It wouldn't be too long after my return that I was able to give my situation, my state of mind, my attitude, my behavior, a name: Post Viet Nam Syndrome.

Post Viet Nam Syndrome became an excuse for my anger; it was a way to define in three words the condition I was in during the early stages of my return home. It defined my loneliness. It defined my feelings of grief and loss. It was an explanation for my feelings of being back in the Nam. It defined the friends and comrades I left behind. It defined the friends that didn't make it.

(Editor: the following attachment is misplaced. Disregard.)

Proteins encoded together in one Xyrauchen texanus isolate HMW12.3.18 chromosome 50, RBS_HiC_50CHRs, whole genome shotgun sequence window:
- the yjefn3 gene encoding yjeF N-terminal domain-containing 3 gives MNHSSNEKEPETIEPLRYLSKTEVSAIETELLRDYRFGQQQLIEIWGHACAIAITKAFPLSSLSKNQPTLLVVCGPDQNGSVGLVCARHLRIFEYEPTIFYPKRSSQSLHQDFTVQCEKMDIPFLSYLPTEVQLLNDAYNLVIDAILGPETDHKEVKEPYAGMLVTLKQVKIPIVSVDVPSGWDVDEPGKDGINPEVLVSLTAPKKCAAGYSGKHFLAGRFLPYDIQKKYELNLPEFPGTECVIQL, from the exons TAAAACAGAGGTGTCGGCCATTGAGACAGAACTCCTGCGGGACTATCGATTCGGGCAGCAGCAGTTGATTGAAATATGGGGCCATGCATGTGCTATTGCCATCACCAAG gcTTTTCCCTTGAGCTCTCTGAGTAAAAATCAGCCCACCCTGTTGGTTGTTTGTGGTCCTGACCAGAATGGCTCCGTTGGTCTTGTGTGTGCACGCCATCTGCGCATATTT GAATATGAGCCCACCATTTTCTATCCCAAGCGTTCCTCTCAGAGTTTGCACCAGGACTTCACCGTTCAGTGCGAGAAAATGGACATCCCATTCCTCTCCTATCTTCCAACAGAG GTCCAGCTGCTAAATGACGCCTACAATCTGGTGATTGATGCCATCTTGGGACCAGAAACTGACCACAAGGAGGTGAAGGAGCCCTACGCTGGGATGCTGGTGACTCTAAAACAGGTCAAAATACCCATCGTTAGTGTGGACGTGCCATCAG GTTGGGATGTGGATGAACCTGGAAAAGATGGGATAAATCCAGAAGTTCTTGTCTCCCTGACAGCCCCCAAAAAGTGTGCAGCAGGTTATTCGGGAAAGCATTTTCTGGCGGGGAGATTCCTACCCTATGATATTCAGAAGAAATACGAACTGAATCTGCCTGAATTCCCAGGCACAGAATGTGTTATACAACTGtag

Almost immediately I recognized how the Army or shall I say the Nam had created a different person someone I later knew as a monster to family and friends and even to self. In the beginning when I returned it was the big things that got my attentionwell not really. It was the big things that once made sense and now had no meaning atleast..in my life. And though I have never flat out admitted to being suicidal, I know today that I committed many suicidal acts behind feelings of survival guilt and a new emptiness that could only be fulfilled with thoughts or actions of "war". I was reacting to situations in forms of violence. I became homicidal and there were times I no longer felt I belonged in the society that I returned to. Afterall, it was not what I had left behind.